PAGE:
The first week of June, the season of flowers is blooming into summer. The lush green countryside is now offering a blush of blue for those who look closely. Among the shadows of green leaves peer the bright blue faces of the Spring phlox, Wild geranium, Virginia waterleaf, Creeping Charlie, Lupine, and Wild blue indigo. Their beautiful blue presence on the land greets us with a soothing gentle message from Spring. They remind us to let go of the past season and move on to the season of flowers.
The little Hummingbird has waited patiently for the flowers and no longer does he have to search for the nectar-rich blossoms, they are everywhere. Although they seem to prefer red, the Hummers will pay a visit to most any colored flower that blooms in the Spring. With a hovering blur of tiny wings, he moves his long bill into the petals, and with his long bill, flicks up the sweet nectar from within.
At the edge of the woods where the ground is moist, the first large white tops of the cow parsnip appear. Their saucer-sized flowertops are snow white and sit atop a five or six foot hollow stem. They are definitely a statement in white when they bloom together in large groups. Cow parsnip is the favorite food for the woodchucks who live here. Each spring I enjoy watching them eat the tender young leaves, stem and all. The female woodchuck has driven off the resident male. Soon she will appear from under the board pile with her young for their first venture into a new world. Now they will find out how delicious the cow parsnip is.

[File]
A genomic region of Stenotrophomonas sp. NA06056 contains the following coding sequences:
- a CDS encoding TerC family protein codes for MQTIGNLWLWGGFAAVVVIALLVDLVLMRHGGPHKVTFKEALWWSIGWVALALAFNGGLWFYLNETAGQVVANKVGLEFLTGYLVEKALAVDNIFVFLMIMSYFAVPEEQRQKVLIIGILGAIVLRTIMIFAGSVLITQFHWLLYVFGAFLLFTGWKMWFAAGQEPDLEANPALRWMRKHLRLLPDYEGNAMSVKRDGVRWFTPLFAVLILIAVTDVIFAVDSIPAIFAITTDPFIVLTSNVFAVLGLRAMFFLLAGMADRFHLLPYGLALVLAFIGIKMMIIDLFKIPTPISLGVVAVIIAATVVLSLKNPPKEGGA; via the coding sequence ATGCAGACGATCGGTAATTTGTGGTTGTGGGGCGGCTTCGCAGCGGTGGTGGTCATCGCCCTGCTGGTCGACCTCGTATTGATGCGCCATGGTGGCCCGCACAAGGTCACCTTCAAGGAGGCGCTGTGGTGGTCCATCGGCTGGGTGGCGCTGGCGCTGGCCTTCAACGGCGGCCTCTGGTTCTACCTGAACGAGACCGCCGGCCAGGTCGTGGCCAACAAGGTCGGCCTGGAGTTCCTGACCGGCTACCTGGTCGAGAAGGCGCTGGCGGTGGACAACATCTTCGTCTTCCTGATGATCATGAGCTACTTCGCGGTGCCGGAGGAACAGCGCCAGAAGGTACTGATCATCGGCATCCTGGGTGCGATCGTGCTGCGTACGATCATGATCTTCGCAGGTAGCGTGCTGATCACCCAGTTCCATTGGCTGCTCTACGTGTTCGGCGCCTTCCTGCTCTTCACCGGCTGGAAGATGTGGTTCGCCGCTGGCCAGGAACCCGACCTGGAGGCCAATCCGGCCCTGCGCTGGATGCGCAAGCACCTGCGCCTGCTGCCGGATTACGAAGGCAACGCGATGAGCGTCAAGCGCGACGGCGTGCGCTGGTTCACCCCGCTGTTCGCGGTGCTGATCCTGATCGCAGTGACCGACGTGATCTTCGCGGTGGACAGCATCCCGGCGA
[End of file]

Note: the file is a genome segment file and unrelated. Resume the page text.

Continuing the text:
The vixen slowly creeps through the tall grass. Like a cat stalking a mouse, the fox inches toward the henhouse. The chickens have been let out to forage for themselves, then shut in at night to protect them from predators. There is a reason she is so intent on hunting at mid-day; there are many mouths to feed and it keeps her busy. A fat chicken would feed them all for a day. It would be so easy for her to snatch up a chicken and be gone before anyone knew what happened. Her charge brings out the alarm call from all the chickens and the Guinea hens at once. Things get noisier as the dogs start barking and a huge male peacock calls out his very loud, wailing cry. Of course all the robins, grackles, jays and cows also get excited vocally, and now the whole barnyard is a clammer of voices. I'll let you decide whether the fox caught a chicken or if she would return for anther, or if this time, someone was waiting for her. The chickens are hard for the fox to resist though—after all, who doesn't like chicken?
The bluebirds in the orchard are busy catching insects and taking them to their hungry babies in the bluebird house. The bluebird is a thrush that acts like a flycatcher. They can catch insects in the air with ease or fly down for a beetle on the ground. For me, it's impossible to determine which of the blues is the most beautiful. Is it the bluebirds or the peacock? Is it the pastel of the phlox or the blue indigo of the bunting? I have decided to not judge what beauty provides for me. I love all the blue colors of nature unconditionally. The delicate little barn swallows have built their cup-shaped mud nests on a beam in the barn. A window has been left open for them to come and go as they please. The farmer knows how important the swallows are as insect catchers and he invites them to raise their families in the barn.
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